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Jeff Lyne's Elo

Jeff Lyne brings his version of ELO to London's Hyde Park.

“How about that? Dead posh round here,” says Jeff Lynne in a thick Brummie accent, gesturing towards the BBC Concert Orchestra.

Despite having co-founded (with Roy Wood) the pop-prog behemoth ELO – one of the biggest bands of the 70s and 80s – and the star-loaded Traveling Wilburys, he appears genuinely taken aback by the response of the 50,000-strong crowd.

It’s ELO’s first festival show for 28 years and much like Kate Bush, the self-effacing 66-year-old is welcomed back as a returning messiah. As hit after hit follows, it’s more life‑affirming than nostalgic. These irresistible songs may be beloved by those who like the melodies of the Bee Gees and Abba, but they also display the intricacy and ambition of the epic. With their violin intros, dashing strings, call-and-response vocal lines and curious twists, ELO’s mighty classics tonight land on us like a jukebox from Jupiter.

The sound, right across the park, is immaculate. The fabled spaceship of yore may be a computer-generated backdrop now, but with 30 people onstage, there’s plenty to take in. Richard Tandy is still there on piano and a dash of vocoder (“We’ve been working together now,” says Lynne, “for 42 years… bloody hell!”), while the other musicians, who have rehearsed a month for this event, include everyone from Take That session men – see our Lee Pomeroy (Rick Wakeman, Steve Hackett) there – and Mick Wilson from 10cc.

If that’s a peculiar mix, it’s such all-embracing contradictions that make ELO fly. From dazzling bridges to hypnotic hooks, Lynne has a knack for producing songs that don’t just have ‘a good bit’ but are non-stop ‘good bits’. Seeing as the noted perfectionist clearly enjoyed the experience, and a world tour’s now mooted, ELO might be a smart bet to headline next year’s Glastonbury.

It’s impossible to pick a standout as the 80-minute set layers peaks on peaks. _Livin’ Thing _and _Sweet Talkin’ Woman _defy you not to holler along. _Ma-Ma-Ma Belle _grinds out the best guitar riff this side of T. Rex. _All Over The World _and Strange Magic prove that prog and disco can happily co-exist. _Don’t Bring Me Down _brings that insane I-have-to-hit-something backbeat, while _10538 Overture _and Showdown remind us that Electric Light Orchestra began as a kind of Beatles-Jimmy Webb hybrid. The yearning chords of _Can’t Get It Out Of My Head _and _Telephone Line _offer radiant orbs of Orbison, and the suite-in-a‑song Mr Blue Sky leaves us wondering why Mr Lynne had to hide away for so long.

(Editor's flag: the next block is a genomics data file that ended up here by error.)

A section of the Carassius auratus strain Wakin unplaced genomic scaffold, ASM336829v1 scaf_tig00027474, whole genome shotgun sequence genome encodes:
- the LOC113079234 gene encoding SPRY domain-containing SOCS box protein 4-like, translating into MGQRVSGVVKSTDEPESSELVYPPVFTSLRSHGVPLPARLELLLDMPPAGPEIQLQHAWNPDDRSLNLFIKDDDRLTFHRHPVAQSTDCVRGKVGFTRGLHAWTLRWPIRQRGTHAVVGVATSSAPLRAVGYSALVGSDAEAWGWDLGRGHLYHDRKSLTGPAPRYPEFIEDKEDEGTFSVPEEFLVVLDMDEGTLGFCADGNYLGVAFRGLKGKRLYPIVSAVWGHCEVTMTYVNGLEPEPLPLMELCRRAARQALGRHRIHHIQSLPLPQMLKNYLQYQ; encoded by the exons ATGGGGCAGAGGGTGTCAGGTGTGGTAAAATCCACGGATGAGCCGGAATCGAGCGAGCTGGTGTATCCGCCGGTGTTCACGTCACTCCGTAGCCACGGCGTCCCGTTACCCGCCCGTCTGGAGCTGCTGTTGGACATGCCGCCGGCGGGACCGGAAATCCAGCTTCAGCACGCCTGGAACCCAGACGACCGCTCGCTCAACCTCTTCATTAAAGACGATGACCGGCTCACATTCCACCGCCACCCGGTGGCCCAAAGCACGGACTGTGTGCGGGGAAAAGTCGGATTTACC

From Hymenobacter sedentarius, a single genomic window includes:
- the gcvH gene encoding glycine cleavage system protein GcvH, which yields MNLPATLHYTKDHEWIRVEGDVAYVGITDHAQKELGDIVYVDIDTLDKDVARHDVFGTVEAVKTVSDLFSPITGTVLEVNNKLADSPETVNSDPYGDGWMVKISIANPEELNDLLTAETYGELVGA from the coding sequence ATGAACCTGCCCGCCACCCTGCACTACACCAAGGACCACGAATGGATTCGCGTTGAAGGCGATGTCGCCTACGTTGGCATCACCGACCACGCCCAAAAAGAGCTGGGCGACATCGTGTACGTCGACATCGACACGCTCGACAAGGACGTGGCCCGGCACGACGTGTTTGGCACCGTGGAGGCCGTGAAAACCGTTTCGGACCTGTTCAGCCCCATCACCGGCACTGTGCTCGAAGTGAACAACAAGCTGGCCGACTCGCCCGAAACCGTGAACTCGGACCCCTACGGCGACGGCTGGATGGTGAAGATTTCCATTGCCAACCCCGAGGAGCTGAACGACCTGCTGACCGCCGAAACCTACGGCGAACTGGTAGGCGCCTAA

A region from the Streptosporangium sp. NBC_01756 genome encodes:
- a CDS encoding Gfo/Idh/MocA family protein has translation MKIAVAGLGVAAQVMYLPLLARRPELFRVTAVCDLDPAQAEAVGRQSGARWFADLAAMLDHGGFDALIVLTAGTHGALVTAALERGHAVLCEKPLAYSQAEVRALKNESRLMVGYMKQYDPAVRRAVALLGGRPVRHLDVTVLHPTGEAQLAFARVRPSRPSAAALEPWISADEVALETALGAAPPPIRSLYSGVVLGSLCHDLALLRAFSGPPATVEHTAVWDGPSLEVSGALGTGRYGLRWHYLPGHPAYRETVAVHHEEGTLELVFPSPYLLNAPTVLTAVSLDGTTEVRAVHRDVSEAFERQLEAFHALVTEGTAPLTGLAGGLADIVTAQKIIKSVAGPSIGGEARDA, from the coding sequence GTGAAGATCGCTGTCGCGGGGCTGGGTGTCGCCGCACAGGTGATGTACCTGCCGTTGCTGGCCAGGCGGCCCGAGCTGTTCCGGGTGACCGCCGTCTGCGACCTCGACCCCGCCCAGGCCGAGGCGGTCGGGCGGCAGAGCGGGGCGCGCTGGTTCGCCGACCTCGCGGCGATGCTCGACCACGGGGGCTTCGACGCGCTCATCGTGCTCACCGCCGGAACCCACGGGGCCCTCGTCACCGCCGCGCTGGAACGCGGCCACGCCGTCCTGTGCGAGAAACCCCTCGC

Some prog purists may dismiss ELO as Primark prog-lite. Maybe you had to see this many people going mental and hear that orchestra swing to be converted, but everybody here made a (re)discovery: an all‑inclusive musical El Dorado.

Chris Roberts has written about music, films, and art for innumerable outlets. His new book The Velvet Underground is out April 4. He has also published books on Lou Reed, Elton John, the Gothic arts, Talk Talk, Kate Moss, Scarlett Johansson, Abba, Tom Jones and others. Among his interviewees over the years have been David Bowie, Iggy Pop, Patti Smith, Debbie Harry, Bryan Ferry, Al Green, Tom Waits & Lou Reed. Born in North Wales, he lives in London.